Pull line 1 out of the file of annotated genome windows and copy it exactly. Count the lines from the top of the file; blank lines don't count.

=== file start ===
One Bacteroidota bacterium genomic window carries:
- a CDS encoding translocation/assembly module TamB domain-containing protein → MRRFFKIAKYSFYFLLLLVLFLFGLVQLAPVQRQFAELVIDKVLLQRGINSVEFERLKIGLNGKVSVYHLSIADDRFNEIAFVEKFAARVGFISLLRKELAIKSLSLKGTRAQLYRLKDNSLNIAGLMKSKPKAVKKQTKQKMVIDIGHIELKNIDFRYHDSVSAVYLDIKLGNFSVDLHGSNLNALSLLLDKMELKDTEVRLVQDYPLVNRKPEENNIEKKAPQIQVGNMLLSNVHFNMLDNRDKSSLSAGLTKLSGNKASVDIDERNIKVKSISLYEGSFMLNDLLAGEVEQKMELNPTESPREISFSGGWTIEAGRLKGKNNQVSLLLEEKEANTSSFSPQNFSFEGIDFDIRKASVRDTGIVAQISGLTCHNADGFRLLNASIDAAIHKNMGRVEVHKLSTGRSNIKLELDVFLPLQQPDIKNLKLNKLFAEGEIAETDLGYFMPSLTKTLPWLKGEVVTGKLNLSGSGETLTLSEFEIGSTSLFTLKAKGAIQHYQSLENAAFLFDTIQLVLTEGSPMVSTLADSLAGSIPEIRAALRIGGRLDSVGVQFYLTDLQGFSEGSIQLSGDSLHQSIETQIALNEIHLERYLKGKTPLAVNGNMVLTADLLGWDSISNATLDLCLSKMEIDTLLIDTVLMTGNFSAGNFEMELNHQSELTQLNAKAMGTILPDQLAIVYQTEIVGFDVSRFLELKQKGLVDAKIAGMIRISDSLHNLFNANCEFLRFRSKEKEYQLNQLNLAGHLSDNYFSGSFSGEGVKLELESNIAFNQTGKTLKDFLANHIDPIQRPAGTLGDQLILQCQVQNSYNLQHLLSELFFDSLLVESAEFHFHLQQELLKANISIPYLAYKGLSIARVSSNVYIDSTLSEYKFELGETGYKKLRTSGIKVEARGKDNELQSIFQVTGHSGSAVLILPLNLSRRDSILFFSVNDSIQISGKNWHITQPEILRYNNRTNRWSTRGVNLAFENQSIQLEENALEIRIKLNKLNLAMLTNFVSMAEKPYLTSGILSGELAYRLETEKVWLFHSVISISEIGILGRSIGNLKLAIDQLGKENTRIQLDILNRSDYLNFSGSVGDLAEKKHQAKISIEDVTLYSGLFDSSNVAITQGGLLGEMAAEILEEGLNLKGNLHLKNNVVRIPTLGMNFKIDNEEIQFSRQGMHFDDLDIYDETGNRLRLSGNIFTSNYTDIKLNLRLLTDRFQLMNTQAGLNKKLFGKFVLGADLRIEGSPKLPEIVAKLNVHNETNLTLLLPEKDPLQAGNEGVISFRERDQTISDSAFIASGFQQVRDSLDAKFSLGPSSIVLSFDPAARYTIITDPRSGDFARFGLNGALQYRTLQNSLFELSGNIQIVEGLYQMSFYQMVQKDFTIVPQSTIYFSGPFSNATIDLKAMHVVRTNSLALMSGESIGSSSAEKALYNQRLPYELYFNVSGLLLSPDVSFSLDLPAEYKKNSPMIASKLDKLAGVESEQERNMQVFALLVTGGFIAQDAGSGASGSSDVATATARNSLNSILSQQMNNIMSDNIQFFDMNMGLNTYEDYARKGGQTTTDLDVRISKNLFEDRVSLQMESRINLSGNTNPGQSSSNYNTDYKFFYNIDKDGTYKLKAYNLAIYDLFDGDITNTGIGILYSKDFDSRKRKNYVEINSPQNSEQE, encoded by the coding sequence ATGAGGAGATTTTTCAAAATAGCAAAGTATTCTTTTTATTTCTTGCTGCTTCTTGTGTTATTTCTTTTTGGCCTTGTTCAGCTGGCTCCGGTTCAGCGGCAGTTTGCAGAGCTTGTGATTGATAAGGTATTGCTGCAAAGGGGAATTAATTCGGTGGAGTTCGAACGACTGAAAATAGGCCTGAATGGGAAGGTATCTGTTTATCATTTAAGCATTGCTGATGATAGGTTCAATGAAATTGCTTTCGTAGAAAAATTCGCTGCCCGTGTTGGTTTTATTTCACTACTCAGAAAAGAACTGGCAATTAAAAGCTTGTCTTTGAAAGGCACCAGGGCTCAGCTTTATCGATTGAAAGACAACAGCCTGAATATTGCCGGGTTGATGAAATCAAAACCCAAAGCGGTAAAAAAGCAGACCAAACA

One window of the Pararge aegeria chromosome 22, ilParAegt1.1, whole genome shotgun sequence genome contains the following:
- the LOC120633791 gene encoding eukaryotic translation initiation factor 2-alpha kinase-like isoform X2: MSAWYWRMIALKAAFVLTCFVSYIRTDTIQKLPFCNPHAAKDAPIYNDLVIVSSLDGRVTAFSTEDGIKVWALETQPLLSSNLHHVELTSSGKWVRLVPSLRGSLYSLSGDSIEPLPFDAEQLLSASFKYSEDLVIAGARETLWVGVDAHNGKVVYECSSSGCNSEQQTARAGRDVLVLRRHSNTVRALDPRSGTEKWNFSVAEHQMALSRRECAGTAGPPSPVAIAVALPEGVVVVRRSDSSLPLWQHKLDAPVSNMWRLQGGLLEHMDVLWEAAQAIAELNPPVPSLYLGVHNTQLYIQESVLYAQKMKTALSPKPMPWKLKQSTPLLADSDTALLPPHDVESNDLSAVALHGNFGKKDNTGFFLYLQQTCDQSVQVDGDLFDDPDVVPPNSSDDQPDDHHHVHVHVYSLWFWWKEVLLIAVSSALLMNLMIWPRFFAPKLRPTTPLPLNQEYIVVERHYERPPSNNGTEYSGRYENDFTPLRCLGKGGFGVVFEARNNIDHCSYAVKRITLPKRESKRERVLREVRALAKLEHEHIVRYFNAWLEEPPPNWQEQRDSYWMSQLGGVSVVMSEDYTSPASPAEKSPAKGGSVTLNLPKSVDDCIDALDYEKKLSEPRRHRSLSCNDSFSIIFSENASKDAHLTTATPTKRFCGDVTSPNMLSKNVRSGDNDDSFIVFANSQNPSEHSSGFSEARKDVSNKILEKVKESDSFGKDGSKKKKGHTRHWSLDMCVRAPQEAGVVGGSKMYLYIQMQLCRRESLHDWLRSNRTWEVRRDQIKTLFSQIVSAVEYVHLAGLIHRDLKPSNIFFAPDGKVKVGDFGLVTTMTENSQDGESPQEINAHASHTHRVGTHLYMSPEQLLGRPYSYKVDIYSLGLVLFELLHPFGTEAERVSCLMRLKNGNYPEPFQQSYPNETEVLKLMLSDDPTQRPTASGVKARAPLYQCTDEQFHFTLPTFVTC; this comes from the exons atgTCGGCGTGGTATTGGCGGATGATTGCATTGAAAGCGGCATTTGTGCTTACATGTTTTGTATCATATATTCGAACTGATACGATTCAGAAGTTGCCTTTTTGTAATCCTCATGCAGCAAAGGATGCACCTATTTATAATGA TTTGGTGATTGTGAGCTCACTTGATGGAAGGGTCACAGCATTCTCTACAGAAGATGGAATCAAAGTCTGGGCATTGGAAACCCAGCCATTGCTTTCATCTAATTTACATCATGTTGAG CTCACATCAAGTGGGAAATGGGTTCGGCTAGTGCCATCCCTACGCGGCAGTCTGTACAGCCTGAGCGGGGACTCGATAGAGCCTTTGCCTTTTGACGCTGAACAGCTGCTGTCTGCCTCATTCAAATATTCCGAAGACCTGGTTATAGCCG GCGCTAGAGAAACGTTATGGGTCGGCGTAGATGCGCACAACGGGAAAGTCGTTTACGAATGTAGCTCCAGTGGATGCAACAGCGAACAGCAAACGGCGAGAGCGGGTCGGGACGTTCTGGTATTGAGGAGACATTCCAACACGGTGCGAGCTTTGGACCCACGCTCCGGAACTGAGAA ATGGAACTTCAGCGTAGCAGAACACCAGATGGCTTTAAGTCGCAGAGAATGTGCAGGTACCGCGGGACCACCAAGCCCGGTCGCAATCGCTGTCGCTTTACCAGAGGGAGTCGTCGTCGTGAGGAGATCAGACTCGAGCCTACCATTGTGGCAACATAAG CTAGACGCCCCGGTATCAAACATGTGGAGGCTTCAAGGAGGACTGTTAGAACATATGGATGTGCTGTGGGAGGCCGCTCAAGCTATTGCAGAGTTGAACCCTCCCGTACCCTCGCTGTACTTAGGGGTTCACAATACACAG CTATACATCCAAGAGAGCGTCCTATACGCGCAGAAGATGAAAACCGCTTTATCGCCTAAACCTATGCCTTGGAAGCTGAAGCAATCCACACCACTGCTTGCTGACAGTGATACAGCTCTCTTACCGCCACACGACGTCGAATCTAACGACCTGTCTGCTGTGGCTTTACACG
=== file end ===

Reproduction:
One Bacteroidota bacterium genomic window carries: